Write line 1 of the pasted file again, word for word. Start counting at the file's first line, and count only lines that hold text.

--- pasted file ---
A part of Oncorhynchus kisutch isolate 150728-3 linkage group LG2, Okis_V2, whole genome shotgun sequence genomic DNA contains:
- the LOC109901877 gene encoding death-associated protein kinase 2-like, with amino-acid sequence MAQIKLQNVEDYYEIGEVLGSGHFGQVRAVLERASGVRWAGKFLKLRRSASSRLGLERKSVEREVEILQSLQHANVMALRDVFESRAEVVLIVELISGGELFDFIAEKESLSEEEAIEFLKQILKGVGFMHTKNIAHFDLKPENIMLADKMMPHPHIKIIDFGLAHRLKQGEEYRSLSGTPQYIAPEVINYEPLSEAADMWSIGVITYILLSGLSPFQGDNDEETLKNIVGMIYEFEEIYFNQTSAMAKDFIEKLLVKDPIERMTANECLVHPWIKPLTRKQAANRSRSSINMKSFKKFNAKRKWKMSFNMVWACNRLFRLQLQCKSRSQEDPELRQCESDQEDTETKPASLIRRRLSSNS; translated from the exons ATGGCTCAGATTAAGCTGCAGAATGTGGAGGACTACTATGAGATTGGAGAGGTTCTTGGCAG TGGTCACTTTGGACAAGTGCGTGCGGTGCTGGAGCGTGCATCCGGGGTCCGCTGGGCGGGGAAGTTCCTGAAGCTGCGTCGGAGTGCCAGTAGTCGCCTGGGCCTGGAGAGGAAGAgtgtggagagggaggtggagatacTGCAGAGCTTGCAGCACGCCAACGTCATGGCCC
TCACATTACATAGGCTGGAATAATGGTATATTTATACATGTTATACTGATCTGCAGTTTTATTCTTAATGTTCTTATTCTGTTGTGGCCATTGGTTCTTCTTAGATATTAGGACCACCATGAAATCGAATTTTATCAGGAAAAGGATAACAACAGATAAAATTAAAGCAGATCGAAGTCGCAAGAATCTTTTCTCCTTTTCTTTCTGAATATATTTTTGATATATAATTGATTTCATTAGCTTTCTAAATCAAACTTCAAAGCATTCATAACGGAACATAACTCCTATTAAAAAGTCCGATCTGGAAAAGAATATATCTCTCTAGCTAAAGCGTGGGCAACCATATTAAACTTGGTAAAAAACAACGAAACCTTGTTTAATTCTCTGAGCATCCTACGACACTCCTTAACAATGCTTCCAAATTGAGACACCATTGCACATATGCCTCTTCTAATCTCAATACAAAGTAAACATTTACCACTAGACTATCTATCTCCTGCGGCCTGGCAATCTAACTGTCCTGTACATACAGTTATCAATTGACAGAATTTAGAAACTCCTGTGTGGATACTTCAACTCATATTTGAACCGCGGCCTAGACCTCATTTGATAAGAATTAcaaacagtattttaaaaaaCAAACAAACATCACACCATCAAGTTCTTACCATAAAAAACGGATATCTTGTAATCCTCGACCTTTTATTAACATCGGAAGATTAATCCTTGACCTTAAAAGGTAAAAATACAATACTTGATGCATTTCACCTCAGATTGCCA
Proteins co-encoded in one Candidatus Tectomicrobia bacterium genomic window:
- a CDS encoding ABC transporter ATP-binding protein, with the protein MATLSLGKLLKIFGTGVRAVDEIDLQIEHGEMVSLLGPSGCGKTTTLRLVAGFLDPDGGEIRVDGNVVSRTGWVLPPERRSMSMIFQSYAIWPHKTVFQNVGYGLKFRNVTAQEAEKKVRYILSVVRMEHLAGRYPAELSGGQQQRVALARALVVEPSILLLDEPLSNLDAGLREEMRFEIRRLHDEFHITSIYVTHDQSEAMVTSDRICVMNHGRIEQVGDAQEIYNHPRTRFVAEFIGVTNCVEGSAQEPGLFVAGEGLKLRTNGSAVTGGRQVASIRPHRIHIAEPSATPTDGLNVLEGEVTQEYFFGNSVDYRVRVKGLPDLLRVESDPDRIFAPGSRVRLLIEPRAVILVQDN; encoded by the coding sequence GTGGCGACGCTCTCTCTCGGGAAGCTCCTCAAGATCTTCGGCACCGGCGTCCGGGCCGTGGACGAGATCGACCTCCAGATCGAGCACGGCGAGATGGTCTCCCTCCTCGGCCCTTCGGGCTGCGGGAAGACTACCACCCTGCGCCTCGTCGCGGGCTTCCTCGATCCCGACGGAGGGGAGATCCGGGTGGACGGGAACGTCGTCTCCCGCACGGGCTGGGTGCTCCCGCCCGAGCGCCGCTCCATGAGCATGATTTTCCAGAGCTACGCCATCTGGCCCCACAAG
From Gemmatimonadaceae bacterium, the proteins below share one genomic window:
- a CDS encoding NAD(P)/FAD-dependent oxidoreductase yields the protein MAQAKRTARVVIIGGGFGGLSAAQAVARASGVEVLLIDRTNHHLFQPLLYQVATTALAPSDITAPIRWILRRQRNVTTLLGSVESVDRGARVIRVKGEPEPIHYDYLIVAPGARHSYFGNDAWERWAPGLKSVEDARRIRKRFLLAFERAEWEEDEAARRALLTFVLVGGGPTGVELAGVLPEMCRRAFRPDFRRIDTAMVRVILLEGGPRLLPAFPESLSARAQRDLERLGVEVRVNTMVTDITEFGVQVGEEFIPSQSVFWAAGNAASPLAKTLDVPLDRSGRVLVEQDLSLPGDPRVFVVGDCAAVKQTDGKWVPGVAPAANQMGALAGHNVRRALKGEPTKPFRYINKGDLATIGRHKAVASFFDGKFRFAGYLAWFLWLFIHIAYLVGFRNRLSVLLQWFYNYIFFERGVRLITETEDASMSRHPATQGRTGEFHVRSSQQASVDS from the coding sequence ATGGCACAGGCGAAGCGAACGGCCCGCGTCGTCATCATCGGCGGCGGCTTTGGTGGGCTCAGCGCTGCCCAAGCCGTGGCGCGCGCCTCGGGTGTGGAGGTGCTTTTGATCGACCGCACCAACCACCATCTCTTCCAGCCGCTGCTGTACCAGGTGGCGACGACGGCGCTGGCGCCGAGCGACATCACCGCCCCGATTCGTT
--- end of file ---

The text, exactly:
A part of Oncorhynchus kisutch isolate 150728-3 linkage group LG2, Okis_V2, whole genome shotgun sequence genomic DNA contains: